The Myth of the Unemployed Programmer

A software developer should never truly be “unemployed”. Many professions require a certain capital investment or infrastructure to perform work–for example, if I am a cabinetmaker, I require woodworking tools, wood, stains, finish, and probably a shop to store it all (plus the works-in-progress). On the other hand, a software developer in the modern world merely requires a computer and Internet connection–all the other tools can be had for free. Even deploying a web application requires very little capital investment in a world where $5/month servers exist.

I have mused upon this concept in the past, but never with the sense of immediacy engendered by the events of the past week. As of last Wednesday, I suddenly became an “unemployed” software developer when I was laid off. This, of course, prompted many non-software-related activities (my résumé needed a rewrite and my online presence–including this blog–was sadly neglected), but after the initial flurry settled down, I was faced with the decision universal to the unemployed: how shall I spend my time?

The options are not infinite (financial concerns for most of us preclude a spontaneous sailing trip to the Bahamas), but they are vast. I could implement one of the many software ideas which perpetually rattle about in a developer’s brain. I could write new themes for my wife’s blog, or her other one, or her other one. I could try to catch up with my wife in website count. I could delve into any number of modern developments in technology, most of which are fascinating and directly applicable to my career. I could write a book, because as my wife observes, once you exclude teen romance and vampires (and vampiric teen romance) there is a certain dearth of quality literature for the juvenile boy. (Though, if I did write a book, I’m not sure you’d ever know about it. On the one hand, I feel like a man ought to write under his own name and take responsibility for it, but on the other hand, I consider it merely common courtesy to preserve his friends and acquaintances from ever feeling obliged read whatever drivel he produces.) I could even finish that basement remodeling project I started eleven months ago, but let’s not get crazy here.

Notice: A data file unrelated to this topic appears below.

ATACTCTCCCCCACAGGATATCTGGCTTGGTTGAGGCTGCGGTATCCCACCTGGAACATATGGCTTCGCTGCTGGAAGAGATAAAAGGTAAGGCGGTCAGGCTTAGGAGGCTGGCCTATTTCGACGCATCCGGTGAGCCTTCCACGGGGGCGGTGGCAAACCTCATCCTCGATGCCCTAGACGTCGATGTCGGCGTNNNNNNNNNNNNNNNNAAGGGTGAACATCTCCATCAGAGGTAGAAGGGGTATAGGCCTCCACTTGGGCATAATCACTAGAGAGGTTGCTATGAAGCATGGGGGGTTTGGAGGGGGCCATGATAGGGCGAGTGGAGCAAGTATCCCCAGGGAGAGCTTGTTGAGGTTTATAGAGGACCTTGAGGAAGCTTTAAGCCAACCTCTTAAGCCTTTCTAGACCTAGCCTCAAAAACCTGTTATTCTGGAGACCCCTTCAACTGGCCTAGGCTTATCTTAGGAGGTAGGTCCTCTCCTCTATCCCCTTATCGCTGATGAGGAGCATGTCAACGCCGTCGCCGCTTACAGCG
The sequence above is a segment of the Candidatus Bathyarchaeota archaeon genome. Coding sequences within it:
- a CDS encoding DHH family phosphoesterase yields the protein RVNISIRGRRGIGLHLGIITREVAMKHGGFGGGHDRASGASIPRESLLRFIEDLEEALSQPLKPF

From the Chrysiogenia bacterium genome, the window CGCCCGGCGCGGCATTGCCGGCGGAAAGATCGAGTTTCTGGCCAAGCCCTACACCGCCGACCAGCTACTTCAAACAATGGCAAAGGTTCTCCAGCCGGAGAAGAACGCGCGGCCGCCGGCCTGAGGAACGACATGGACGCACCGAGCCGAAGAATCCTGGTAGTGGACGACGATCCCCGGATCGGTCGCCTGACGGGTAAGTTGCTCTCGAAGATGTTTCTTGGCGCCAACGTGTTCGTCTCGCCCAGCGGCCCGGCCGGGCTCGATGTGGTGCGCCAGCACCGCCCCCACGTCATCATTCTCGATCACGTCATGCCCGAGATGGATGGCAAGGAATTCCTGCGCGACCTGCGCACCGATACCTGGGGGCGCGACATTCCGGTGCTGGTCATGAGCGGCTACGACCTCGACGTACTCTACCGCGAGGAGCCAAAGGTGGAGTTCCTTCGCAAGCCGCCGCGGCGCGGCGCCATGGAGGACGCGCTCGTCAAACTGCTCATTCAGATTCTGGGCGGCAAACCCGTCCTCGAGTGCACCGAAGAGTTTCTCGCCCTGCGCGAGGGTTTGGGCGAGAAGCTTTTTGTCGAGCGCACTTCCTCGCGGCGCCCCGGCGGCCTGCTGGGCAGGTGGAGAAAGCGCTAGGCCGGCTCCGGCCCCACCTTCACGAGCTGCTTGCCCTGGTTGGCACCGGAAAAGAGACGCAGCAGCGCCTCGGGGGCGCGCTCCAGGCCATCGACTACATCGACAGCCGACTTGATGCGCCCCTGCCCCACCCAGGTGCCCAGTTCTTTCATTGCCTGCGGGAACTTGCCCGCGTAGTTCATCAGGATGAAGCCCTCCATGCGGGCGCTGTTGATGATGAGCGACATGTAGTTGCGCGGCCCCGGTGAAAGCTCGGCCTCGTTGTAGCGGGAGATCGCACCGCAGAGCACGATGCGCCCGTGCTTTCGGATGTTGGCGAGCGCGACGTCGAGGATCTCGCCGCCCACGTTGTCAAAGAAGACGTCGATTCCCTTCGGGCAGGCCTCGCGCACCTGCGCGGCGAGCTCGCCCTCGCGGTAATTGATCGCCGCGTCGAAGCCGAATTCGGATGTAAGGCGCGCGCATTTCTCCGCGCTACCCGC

None of these (home improvement excepted) require anything significantly more substantial than time and sterling intellect, both of which I now have in abundance. What a strange thing!

Having dwelt upon the matter at intervals in the preceding days, I have resolved that three things shall happen:

  • This blog shall receive some sorely needed attention. (There is an argument to be made for “quality over quantity”, but 22 months between posts is pushing it.)
  • My WordPress theme development skills shall be enhanced in the furtherance of my wife’s online empire.
  • I shall enhance my professional skills by writing an amazing web application, guaranteed to please. More on that later, but as a hint to those who have known me long, it might improve morale. Or at least keep track of it.

The bottom line is that there is no such thing as true unemployment for the modern creative, and in my case, it is time for some housekeeping. (As an aside, if you’d like to hire me, that’s fine too. I won’t take it personally when you attempt to deprive me of all this glorious free time.)

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